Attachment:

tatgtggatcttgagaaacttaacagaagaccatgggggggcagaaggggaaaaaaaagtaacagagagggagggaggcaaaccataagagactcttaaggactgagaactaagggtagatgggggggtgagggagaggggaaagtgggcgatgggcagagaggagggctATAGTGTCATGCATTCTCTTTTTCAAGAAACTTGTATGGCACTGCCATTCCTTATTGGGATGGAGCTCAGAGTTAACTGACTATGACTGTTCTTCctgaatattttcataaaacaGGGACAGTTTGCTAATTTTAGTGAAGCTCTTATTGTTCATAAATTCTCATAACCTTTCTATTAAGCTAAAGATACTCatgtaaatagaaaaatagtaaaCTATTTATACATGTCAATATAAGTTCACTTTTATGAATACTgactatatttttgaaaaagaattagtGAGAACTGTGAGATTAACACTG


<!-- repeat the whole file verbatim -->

tatgtggatcttgagaaacttaacagaagaccatgggggggcagaaggggaaaaaaaagtaacagagagggagggaggcaaaccataagagactcttaaggactgagaactaagggtagatgggggggtgagggagaggggaaagtgggcgatgggcagagaggagggctATAGTGTCATGCATTCTCTTTTTCAAGAAACTTGTATGGCACTGCCATTCCTTATTGGGATGGAGCTCAGAGTTAACTGACTATGACTGTTCTTCctgaatattttcataaaacaGGGACAGTTTGCTAATTTTAGTGAAGCTCTTATTGTTCATAAATTCTCATAACCTTTCTATTAAGCTAAAGATACTCatgtaaatagaaaaatagtaaaCTATTTATACATGTCAATATAAGTTCACTTTTATGAATACTgactatatttttgaaaaagaattagtGAGAACTGTGAGATTAACACTG